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CEA, CTIA Pans NAB Radio Poll


– A National Association of Broadcasters
(NAB) poll saying that most cellphone owners
would consider paying a fee to get local radio
stations from their devices was brushed off by the
Consumer Electronics Association (CEA) and CTIAThe
Wireless Association.

NAB’s poll, released last week, found 76 percent of cellphone owners would consider paying a one-time
fee of 30 cents to access local radio stations through a
built-in radio chip.

The poll was published while the broadcast and music
industries continue discussions to tie an agreement
over radio station royalties to a federal mandate that all
portable electronics incorporate an FM radio tuner.

CEA president/CEO Gary Shapiro said in a statement
that his group agrees “that some consumers may
want phones with FM receivers, pointing out that “numerous
models of radio-equipped phones are already
on the market.” But, he said, “NAB forgot to ask they
key question: Do Americans really want the government
designing their phones and digital devices?”

The NAB, he continued, “doesn’t care what consumers
want.” NAB instead wants “to make the consumer
buy a radio whether they want one or not.”

For his part, CTIA VP Jot Carpenter said the FM chip
mandate sought by NAB “would reduce innovation and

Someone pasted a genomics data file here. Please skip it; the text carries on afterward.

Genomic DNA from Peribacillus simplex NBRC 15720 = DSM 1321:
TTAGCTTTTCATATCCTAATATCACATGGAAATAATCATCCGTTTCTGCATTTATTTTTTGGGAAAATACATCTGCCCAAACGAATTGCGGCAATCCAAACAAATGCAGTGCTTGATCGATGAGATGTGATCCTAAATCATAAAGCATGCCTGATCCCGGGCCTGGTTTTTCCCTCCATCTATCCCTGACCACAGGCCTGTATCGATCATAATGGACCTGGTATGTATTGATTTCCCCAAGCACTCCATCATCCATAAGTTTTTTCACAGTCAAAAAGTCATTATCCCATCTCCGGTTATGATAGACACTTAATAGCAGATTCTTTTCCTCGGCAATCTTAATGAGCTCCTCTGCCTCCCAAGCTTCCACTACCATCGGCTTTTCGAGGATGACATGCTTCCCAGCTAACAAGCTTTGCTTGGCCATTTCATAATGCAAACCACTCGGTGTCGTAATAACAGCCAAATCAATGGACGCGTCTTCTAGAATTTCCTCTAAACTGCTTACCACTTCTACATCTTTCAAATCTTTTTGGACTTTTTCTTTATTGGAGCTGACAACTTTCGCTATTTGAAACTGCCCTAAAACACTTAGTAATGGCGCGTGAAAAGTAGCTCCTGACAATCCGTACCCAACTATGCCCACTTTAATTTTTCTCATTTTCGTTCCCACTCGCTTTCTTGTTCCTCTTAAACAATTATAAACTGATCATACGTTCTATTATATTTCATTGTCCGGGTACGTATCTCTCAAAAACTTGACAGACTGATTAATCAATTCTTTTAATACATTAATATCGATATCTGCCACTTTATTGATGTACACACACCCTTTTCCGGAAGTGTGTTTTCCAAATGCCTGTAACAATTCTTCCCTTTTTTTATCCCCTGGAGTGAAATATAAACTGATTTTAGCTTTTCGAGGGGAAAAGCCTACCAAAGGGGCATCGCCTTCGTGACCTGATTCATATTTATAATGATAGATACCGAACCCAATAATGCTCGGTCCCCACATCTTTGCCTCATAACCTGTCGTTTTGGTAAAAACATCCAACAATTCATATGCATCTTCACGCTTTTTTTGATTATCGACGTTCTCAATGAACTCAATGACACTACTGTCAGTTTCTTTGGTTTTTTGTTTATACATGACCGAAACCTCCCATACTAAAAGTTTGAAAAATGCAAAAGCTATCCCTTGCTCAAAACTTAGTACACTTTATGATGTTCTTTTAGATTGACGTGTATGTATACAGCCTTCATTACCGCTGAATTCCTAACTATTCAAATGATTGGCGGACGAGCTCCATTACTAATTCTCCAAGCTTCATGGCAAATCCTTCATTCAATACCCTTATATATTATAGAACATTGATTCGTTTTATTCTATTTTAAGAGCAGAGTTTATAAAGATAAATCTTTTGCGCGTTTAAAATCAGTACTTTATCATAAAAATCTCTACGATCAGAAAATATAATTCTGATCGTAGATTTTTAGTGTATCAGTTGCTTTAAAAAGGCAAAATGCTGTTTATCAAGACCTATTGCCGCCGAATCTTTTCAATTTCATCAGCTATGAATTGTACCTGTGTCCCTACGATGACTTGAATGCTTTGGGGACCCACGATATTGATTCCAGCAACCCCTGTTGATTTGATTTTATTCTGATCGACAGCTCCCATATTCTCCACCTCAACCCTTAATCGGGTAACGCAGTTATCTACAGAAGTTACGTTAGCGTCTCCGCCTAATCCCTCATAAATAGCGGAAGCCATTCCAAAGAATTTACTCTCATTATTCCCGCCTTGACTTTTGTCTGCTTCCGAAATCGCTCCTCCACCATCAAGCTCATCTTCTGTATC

limit consumer choice.” FM capability is already available
for consumers who want to access over-the-air radio
on their mobile devices, he said. But “the majority of
consumers do not want that capability, and the notion
that they want to pay more for a functionality they do not
want is ridiculous,” he stated.

The NAB poll, conducted by Harris Interactive,
found that 66 percent of all adults would use a cellphone
to access local radio stations, 40 percent of
cellphone users would “strongly consider” paying 30
cents extra for such a cellphone, and another 36 percent
would probably considering paying extra. Also,
73 percent of all adults called it very or somewhat important
during emergencies to have a cellphone with
built-in radio.

The poll was published while the NAB and music industry
discuss potential limits on the amount of additional
royalties that they want radio broadcasters to pay
while giving the music industry more potential access
to more listeners through portable devices.

The music industry wants terrestrial AM and FM
broadcasters to start paying royalties to artists and music
companies for the songs they broadcast. By law,
radio broadcasters have had to pay royalties only to
songwriters, but new broadcast media such as satellite
radio and webcasters pay royalties to songwriters, artists
and music companies.